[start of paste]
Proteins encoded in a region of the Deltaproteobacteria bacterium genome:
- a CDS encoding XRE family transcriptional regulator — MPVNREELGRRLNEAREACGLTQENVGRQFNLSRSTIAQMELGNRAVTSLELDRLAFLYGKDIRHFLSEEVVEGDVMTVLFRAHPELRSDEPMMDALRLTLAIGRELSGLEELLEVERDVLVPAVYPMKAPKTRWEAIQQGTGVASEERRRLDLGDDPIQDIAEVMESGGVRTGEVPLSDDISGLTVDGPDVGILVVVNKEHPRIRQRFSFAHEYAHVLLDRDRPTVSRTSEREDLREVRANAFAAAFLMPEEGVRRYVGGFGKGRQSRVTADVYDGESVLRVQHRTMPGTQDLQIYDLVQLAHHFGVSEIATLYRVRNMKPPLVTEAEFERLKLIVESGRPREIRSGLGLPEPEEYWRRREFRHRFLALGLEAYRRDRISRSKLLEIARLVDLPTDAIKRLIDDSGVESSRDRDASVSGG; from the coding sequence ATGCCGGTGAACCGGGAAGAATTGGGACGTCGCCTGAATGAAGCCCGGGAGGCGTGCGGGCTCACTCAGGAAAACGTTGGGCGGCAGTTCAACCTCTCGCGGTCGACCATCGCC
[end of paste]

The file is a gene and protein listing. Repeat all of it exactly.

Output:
Proteins encoded in a region of the Deltaproteobacteria bacterium genome:
- a CDS encoding XRE family transcriptional regulator — MPVNREELGRRLNEAREACGLTQENVGRQFNLSRSTIAQMELGNRAVTSLELDRLAFLYGKDIRHFLSEEVVEGDVMTVLFRAHPELRSDEPMMDALRLTLAIGRELSGLEELLEVERDVLVPAVYPMKAPKTRWEAIQQGTGVASEERRRLDLGDDPIQDIAEVMESGGVRTGEVPLSDDISGLTVDGPDVGILVVVNKEHPRIRQRFSFAHEYAHVLLDRDRPTVSRTSEREDLREVRANAFAAAFLMPEEGVRRYVGGFGKGRQSRVTADVYDGESVLRVQHRTMPGTQDLQIYDLVQLAHHFGVSEIATLYRVRNMKPPLVTEAEFERLKLIVESGRPREIRSGLGLPEPEEYWRRREFRHRFLALGLEAYRRDRISRSKLLEIARLVDLPTDAIKRLIDDSGVESSRDRDASVSGG; from the coding sequence ATGCCGGTGAACCGGGAAGAATTGGGACGTCGCCTGAATGAAGCCCGGGAGGCGTGCGGGCTCACTCAGGAAAACGTTGGGCGGCAGTTCAACCTCTCGCGGTCGACCATCGCC